The Sustainable City

  • David C. Thorns


The analysis of global urban development in the last couple of decades has been greatly influenced by the ‘sustainability debate’ and the increasing recognition that we are all part of one eco-system (Therborn 2000). This debate focuses upon the interplay between the environment and the natural resources it contains — water, energy, soil, air — and the pollution and consequent corruption of the eco-system that has taken place through industrial and urban development. A recent idea that has gained currency in the debate is that of the ‘ecological footprint’ which is the calculated amount of ecologically productive land needed on a continuous basis to supply a population with all its resources (goods, services and energy, and so on) and to assimilate all wastes (Parliamentary Commissioner for the Environment 1998:2). The use of this concept is an attempt to provide integration across the natural and social environment. In much of this debate, ‘sustainability’ is seen largely as a matter of bio-physical processes and the social and the cultural facets of the city and the social actions and political institutions which have emerged over time are seen as secondary to the natural or derivatives from the bio-physical environment.


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Further Reading

Sustainability and Cities

  1. Becker, E. and Jahn, T., eds, 1999, Sustainability and the Social Sciences: A Cross-Disciplinary Approach to Integrating Environmental Considerations into Theoretical Reorientation. London: Zed Books. The book is the outcome of a UNESCO project to develop ‘a cross disciplinary approach to integrating environmental consideration into theoretical reorientation’. Chapter 1 debates the question of the definition and understanding of sustainability within the social sciences. Other chapters of value are 4, 14 by Redclift and 10 by Eichler.Google Scholar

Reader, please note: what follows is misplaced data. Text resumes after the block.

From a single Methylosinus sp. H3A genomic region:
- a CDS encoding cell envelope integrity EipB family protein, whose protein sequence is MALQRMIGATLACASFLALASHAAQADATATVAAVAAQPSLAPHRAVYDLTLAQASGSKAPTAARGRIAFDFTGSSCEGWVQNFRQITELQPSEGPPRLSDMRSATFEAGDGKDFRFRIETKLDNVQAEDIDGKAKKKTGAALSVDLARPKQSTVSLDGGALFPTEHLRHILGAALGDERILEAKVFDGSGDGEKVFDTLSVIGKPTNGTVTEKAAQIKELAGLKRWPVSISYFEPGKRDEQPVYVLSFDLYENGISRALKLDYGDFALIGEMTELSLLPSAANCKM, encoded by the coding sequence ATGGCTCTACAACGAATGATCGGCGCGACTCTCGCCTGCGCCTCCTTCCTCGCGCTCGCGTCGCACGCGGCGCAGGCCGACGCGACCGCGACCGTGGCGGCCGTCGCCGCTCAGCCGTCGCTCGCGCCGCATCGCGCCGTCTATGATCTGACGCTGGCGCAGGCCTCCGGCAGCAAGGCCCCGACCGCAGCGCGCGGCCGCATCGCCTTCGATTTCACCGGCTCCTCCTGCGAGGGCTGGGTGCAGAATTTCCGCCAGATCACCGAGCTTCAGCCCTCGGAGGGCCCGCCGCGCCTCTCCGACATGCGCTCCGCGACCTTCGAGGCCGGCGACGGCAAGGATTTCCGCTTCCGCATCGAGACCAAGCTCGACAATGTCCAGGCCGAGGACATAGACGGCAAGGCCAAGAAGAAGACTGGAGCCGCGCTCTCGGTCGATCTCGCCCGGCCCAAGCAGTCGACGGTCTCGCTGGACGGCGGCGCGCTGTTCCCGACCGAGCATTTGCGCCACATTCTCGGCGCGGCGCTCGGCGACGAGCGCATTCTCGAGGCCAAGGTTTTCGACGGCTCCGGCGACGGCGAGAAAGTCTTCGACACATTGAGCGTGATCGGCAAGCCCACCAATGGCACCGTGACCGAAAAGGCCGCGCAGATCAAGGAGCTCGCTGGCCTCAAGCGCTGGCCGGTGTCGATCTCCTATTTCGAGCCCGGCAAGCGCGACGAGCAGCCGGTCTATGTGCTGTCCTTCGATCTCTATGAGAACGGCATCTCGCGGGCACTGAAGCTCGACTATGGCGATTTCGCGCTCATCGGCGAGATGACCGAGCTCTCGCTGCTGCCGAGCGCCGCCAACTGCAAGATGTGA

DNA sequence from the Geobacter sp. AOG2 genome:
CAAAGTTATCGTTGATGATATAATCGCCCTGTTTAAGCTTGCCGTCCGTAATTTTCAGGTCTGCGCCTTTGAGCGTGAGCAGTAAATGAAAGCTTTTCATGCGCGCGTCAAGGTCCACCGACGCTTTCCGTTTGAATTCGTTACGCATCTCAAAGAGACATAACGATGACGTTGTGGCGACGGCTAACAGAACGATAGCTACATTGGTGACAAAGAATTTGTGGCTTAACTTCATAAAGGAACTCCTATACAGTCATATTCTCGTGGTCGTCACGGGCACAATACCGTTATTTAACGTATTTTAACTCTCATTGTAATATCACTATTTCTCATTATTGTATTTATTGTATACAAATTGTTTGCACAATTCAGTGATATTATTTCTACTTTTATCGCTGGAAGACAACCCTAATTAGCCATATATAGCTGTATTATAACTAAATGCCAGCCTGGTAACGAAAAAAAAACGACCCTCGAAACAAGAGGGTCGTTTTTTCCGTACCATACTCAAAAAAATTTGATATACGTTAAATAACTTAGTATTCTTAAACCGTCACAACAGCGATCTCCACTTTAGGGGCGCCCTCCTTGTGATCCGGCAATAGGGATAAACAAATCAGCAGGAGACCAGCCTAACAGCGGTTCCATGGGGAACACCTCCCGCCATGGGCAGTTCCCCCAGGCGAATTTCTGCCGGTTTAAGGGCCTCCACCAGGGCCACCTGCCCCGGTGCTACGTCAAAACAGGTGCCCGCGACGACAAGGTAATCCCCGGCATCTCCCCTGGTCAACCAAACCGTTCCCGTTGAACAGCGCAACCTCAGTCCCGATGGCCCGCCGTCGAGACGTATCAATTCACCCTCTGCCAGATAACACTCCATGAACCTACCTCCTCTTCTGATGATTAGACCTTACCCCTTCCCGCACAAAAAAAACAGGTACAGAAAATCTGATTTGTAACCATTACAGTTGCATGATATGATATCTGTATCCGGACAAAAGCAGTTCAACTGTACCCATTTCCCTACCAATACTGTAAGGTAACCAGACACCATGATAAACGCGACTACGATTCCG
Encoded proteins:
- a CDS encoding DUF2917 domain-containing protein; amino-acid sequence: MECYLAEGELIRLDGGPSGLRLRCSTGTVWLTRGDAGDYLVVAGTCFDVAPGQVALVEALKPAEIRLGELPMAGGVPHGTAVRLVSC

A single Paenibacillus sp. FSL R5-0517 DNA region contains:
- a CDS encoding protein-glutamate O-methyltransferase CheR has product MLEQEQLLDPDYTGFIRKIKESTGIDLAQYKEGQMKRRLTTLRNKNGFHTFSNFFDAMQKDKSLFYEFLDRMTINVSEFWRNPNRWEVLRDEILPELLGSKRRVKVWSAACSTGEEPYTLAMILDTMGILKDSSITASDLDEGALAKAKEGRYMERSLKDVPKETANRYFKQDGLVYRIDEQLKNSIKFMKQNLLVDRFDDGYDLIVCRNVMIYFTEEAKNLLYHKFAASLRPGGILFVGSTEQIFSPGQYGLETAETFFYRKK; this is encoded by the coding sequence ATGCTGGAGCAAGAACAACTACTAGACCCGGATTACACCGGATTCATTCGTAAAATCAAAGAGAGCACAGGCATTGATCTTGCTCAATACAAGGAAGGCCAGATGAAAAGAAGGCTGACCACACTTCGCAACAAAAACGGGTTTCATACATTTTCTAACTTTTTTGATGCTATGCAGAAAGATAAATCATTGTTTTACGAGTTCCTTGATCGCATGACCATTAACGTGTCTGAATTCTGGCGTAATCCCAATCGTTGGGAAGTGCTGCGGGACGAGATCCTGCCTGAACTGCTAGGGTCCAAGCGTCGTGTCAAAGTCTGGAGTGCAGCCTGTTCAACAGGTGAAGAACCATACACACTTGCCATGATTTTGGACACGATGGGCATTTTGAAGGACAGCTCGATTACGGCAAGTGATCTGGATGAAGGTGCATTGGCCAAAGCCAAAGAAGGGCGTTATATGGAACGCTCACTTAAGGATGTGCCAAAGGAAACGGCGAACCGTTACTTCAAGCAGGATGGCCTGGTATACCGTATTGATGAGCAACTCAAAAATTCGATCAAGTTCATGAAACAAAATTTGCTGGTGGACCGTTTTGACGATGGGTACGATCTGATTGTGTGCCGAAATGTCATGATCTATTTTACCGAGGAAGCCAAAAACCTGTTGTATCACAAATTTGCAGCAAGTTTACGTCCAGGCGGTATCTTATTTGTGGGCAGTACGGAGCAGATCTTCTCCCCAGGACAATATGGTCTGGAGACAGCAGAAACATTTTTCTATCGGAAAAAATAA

2. MacNaghten, P. and Urry, J., 1998, Contested Natures. London: Sage. Chapter 7, ‘Sustaining Nature’, pp. 212–48, draws on a variety of British data to debate the question of what is understood by sustainability.Google Scholar
  3. Polese M. and Stren, R., 2000, The Social Sustainability of Cities. Toronto: University of Toronto Press. Chapter 1, ‘Understanding the New Socio-cultural Dynamics of Cities: Comparative Urban Policy in a Global Context’. pp. 3–38. This book is a collection of chapters focusing on a range of cities from across the world which were part of a UNESCO study examining social sustainability and cities. Cities included were: Montreal, Toronto, Miami, Baltimore, Geneva, Rotterdam, Sao Paulo, San Salvador, Nairobi, and Cape Town.Google Scholar
  4. Satterthwaite, D., ed., 1999, The Earthscan Reader in Sustainable Cities. London: Earthscan Publications. The whole of this book is an excellent cross-disciplinary analysis of sustainable cities: part 2 links sustainable development and cities; part 3 investigates different sectoral programmes (for example, health, transport, and so on) and sustainable development goals for cities; part 4 looks at city-level action, including Agenda 21-based activity, and the final section looks at sustainable development for cities within a regional and national context.Google Scholar
  5. UNCHS. 1996a, An Urbanizing World: Global Report on Human Settlements, Oxford: Oxford University Press.Google Scholar
  6. UNCHS. 2001a, Cities in a Globalizing World. Report prepared by UNCHS for Habitat plus 5 in New York, June 2001. London: Earthscan Publications Ltd.Google Scholar
  7. UNCHS. 2001b, The State of the World’s Cities Report 2001. Nairobi: UNCHS.Google Scholar

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© David C. Thorns 2002

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  • David C. Thorns

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